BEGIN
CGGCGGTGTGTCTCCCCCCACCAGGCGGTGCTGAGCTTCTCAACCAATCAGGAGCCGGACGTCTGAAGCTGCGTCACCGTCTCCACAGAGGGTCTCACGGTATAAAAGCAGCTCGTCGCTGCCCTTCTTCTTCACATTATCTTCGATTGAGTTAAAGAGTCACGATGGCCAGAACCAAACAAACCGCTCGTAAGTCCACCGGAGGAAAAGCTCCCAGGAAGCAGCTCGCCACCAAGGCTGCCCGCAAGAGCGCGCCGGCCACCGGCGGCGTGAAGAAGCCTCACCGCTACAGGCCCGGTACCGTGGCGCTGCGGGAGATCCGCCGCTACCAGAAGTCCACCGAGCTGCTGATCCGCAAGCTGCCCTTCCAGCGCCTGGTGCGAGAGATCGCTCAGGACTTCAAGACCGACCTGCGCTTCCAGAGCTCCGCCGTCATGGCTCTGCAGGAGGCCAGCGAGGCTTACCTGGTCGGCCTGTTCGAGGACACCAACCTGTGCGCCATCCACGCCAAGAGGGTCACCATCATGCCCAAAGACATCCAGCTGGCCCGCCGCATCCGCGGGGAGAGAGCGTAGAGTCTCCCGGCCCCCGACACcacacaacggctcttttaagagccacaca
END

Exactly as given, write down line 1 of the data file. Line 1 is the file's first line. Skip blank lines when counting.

CGGCGGTGTGTCTCCCCCCACCAGGCGGTGCTGAGCTTCTCAACCAATCAGGAGCCGGACGTCTGAAGCTGCGTCACCGTCTCCACAGAGGGTCTCACGGTATAAAAGCAGCTCGTCGCTGCCCTTCTTCTTCACATTATCTTCGATTGAGTTAAAGAGTCACGATGGCCAGAACCAAACAAACCGCTCGTAAGTCCACCGGAGGAAAAGCTCCCAGGAAGCAGCTCGCCACCAAGGCTGCCCGCAAGAGCGCGCCGGCCACCGGCGGCGTGAAGAAGCCTCACCGCTACAGGCCCGGTACCGTGGCGCTGCGGGAGATCCGCCGCTACCAGAAGTCCACCGAGCTGCTGATCCGCAAGCTGCCCTTCCAGCGCCTGGTGCGAGAGATCGCTCAGGACTTCAAGACCGACCTGCGCTTCCAGAGCTCCGCCGTCATGGCTCTGCAGGAGGCCAGCGAGGCTTACCTGGTCGGCCTGTTCGAGGACACCAACCTGTGCGCCATCCACGCCAAGAGGGTCACCATCATGCCCAAAGACATCCAGCTGGCCCGCCGCATCCGCGGGGAGAGAGCGTAGAGTCTCCCGGCCCCCGACACcacacaacggctcttttaagagccacaca